FIG. 2 is a photograph showing the position of tumors in the body of athymic nude mice imaged and 15 minutes after injection with gallium-67 dimercaptosuccinate.
The present invention can be further described by the following examples.
The original source of 67 Ga was 67 Ga citrate (6 mCi, E.I. du Pont). To 3 ml of gallium-67 citrate was added 3 ml of distilled water, whereafter the solution was filtered over a SEP-PAK SI cartridge. The cartridge was washed three times with 5 ml distilled water to remove citrate ions. The retained radioactivity was elutriated from the cartridge with 2 ml of 0.1M HCL to yield a 67 Ga chloride solution ready to be used for labelling. The recovery of 67 Ga chloride was 95%.
To radiolabel dimercaptosuccinic acid with gallium-67 chloride, 1.0 mg of dimercaptosuccinic acid was dissolved in 1 ml of phosphate buffer (0.2M, ph=7.5). A solution of gallium-67 chloride (0.5 ml) was added to dimercaptosuccinate-phosphate buffer solution. The mixture solution was incubated for 5 to 10 min. Quality control was performed by paper chromatography (Whatman paper No. 1) using 40% CH3 CN as a solvent. The chromatographic paper was analyzed by a radiochromatogram scanner. In this system, the gallium-67 chloride had an Rf value of 0.87 to 0.89, whereas the labelled gallium dimercaptosuccinate had an Rf value of 0. The radiolabelling yield was 100% and this preparation was directly used for the animal experiments.
A sample of human serum (1 ml) was incubated at 37° C. with gallium-67 dimercaptosuccinate (0.1 ml) for 30 min. At the end of incubation the radioactivity was spotted on Whatman paper No. 1 and developed in 40% CH3 CN. The distribution of radioactivity was studied by scanning on a radiochromatogram. The result of radiolabelling yield was 95%. The mean was only 5% free gallium-67 chloride in the serum.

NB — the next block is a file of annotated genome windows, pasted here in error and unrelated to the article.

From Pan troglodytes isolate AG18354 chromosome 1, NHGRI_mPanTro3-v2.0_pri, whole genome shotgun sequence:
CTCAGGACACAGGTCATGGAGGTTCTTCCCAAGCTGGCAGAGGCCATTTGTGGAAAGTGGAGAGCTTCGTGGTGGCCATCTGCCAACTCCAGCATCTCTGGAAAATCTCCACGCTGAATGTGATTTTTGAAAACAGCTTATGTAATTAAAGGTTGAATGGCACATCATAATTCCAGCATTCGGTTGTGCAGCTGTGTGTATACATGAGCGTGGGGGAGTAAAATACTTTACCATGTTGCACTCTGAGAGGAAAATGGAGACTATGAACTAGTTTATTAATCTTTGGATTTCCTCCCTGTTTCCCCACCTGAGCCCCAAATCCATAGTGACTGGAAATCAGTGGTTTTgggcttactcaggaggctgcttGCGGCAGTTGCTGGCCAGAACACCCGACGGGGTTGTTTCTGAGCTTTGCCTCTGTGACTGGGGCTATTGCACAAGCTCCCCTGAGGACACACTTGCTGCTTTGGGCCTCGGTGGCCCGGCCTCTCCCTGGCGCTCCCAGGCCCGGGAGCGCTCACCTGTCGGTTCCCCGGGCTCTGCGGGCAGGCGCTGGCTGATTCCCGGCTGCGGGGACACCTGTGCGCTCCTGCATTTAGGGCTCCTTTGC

The six-week old athymic nude mice were obtained from the Experiment Animal Center, Tri-service General Hospital, Taipei, Taiwan. The viable cultured cells, glioblastoma (GBM), were implanted in the upper back leg by intradermal injection. The tissue biodistribution of gallium-67 dimercaptosuccinate was determined following injection (0.15 to 0.2 ml) into tail vein of ketamine anesthetized in tumor-bearing mice. The reanesthetized animals were sacrificed immediately thereafter by decapitation at given time intervals. The organs of interest were subsequently excised, blotted with tissue paper, weighed and the radioactivity was measured. The tissue distribution of gallium-67 dimercaptosuccinate and gallium-67 chloride in tumor-bearing mice are shown in FIG. 1 at 2 hr. postinjection, as much as 7.8% and 1.1% were in GBM and gallium-67 chloride respectively.
Imaging was performed using the Elscint gamma camera with medium energy collimator, and a SIMIS-IV nuclear medicine computer for data processing. The gamma images of gallium-67 dimercaptosuccinate in mice at 5 min and 15 min are shown in FIG. 2. These images further confirm the tumor uptake and also the fact that the radiopharmaceutical is stable in vivo.